Although this recipe may look daunting because it contains many ingredients, it is very easy to make, but it takes a while to cook, so plan ahead. You will need a medium frying pan and a medium-large pot, or—if you’re smart and took my advice long ago and purchased one—you can do it all in a Presto Multi Cooker. I’ve said it before and I’ll say it again: if you don’t have one of these, you’re just weird.

    This is my personal take on the classic Filipino dish. According to my wife, no one in the Philippines browns the pork before cooking or uses pork stock to enrich the soup… but then again, I seriously doubt that she knows everyone living in the Philippines. Still, she’s had it the classic way all her life, but prefers my variation, so I must be doing something right.


    Sinigang Recipe

    For this you will need:

    • 1 lb. pork belly, skinned and cut into 1 inch cubes (or 8-10 raw jumbo tiger prawns)
    • 1/4 cup pork stock (*optional* see addendum at end of article)
    • 2 packets Knorr Sinigang or Sour Tamarind seasoning
    • 2 taro roots, peeled, washed and cut into 1 inch cubes
    • 1/3 – 1/2 daikon radish, cut into 1 inch cubes
    • 1/2 bunch bok choy, washed and separated
    • 6-8 jalapeno peppers (or half as many Serrano chilies)
    • 1 tomato, sliced
    • 1/2 white onion, sliced thin
    • 4-6 pieces okra (*optional*)
    • 4-6 string beans (*optional*)
    • 1 chayote fruit cut into 1 inch cubes (*optional*)
    • 1 tsp. olive oil
    • Water


    The procedure:

    1. Fry the tomato and onion slices in 1 tsp. olive oil until tender (use a frying pan, or the Presto cooker; if you use the Presto, wipe out the interior following this step) and set aside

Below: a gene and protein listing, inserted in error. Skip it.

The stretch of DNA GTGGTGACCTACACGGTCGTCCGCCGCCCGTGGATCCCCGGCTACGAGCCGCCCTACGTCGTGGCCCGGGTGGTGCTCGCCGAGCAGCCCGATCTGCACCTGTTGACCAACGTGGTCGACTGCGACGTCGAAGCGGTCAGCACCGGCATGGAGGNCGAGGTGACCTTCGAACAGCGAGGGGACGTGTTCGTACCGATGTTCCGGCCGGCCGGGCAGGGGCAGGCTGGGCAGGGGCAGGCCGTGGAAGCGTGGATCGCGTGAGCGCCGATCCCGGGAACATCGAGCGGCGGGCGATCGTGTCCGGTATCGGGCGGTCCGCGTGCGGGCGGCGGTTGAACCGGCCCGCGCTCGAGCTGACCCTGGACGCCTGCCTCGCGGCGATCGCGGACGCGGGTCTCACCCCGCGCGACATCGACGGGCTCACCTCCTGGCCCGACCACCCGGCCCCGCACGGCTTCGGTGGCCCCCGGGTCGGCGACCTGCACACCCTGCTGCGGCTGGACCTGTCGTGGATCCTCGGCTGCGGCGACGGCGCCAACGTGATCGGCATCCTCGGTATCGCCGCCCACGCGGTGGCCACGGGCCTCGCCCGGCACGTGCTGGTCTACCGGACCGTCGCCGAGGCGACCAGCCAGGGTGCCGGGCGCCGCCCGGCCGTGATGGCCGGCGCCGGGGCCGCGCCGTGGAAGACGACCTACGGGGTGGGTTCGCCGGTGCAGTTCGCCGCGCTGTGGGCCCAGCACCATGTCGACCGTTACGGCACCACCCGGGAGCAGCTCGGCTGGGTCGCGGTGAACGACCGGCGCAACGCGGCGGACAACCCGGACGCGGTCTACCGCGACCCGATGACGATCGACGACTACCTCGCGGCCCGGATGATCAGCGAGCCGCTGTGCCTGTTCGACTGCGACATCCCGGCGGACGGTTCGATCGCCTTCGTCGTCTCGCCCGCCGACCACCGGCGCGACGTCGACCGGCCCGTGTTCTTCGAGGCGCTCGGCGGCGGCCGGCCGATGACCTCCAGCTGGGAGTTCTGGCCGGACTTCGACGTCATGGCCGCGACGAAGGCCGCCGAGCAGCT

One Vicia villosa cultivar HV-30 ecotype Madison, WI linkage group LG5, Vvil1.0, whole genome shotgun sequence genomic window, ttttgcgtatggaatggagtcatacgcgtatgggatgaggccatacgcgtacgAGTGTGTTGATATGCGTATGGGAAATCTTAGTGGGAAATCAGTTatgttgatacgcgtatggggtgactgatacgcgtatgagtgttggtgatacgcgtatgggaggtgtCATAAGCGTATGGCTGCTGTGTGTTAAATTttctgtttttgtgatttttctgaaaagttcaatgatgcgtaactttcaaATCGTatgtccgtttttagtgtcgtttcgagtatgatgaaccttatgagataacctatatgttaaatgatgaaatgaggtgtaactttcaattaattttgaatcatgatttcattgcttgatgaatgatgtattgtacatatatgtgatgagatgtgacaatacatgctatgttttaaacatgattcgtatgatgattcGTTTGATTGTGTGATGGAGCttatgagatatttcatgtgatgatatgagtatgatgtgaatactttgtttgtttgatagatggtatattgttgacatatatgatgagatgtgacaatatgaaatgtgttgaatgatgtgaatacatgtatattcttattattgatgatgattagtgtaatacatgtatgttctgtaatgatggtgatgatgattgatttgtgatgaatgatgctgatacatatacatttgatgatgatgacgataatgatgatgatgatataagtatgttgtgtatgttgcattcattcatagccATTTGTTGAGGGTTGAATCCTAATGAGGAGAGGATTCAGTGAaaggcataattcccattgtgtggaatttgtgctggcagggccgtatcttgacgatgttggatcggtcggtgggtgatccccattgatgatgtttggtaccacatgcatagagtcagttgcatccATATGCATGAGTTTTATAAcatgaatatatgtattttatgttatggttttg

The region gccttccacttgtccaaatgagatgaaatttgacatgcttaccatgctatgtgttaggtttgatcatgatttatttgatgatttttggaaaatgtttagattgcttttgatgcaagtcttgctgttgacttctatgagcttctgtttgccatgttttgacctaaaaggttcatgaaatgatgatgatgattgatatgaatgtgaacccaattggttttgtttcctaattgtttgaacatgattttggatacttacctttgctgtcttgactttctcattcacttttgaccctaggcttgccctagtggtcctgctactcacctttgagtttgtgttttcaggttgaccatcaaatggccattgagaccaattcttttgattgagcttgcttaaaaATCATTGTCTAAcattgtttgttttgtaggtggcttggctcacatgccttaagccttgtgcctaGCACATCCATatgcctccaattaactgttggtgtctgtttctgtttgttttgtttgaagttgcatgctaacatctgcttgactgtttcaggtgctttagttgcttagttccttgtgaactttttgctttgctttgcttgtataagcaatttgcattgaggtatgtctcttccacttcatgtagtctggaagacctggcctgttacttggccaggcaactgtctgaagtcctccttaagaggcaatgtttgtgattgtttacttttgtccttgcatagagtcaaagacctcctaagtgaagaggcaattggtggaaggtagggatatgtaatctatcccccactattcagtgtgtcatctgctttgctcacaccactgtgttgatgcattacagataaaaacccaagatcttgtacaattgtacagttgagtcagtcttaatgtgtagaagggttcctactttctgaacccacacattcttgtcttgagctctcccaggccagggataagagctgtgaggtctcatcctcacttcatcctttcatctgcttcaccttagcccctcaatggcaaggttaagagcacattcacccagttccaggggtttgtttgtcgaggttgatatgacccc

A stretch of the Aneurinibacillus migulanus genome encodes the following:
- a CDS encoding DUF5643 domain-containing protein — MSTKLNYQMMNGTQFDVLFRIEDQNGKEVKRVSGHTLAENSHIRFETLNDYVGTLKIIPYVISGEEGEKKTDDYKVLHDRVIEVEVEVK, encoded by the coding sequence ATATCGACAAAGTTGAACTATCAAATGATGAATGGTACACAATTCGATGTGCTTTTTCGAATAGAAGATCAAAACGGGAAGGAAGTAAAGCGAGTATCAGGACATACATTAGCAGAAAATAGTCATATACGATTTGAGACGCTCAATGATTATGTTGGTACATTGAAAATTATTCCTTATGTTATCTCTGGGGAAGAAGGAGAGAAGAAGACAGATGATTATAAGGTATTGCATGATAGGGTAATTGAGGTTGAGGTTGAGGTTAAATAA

2. Place the pieces of pork in the cooker, fat side down, and brown them over high heat, turning the pieces occasionally so that they brown on all sides (if using shrimp instead, add them to the soup after everything else to avoid overcooking); no cooking oil is necessary, as plenty of fat will cook off the pork pieces; once the pork is browned, sop up the excess fat with paper towels
    3. Add the tomato, onions, chilies and 1/3 of the cubed taro, then add enough water to cover everything; cover the cooker, reduce heat to simmer and cook for 30 minutes
    4. By now, the taro should be soft and beginning to dissolve; that’s okay, because the dissolved taro thickens the soup base slightly
    5. Remove the chilies once they are soft and before they break open, or the soup will be decidedly spicy
    6. Add one packet tamarind seasoning and the pork stock (if using… and I highly recommend it), then add the radish, the remaining taro and any other vegetables you are using (except for chayote, which cooks quickly); cover and resume simmering for 30 minutes; add water as needed to keep everything submerged
    7. When pork pieces and taro are tender, taste; adjust tamarind seasoning as needed; you want the soup to be quite tangy, but not overpowering
    8. Add chayote if using and continue simmering until the chayote is tender; if not using chayote, skip to next step
    9. Add bok choy and the chilies, then taste again; add water and/or tamarind as needed; simmer for 5 minutes more or until the bok choy is tender
    10. If using shrimp instead of pork, add the shrimp; continue simmering the soup until the shrimp turn pink (about a minute), then serve immediately


    **For improved flavor, use pork stock in this recipe. It’s very easy to make: just buy 3-4 lbs. pork neck bones (and save any bones you may cut out of pork roasts prior to cooking, such as picnic roasts), throw them in a big pot, cover them with water and boil the crap out of them for 3-4 hours over medium-high heat. Strain the broth and store it in glass jars when it cools. It will keep in the fridge for weeks and indefinitely in the freezer. NOTE: a layer of fat will form on top (sometimes a rather thick layer); remove this fat only when you’re ready to use the stock, as it helps to preserve it.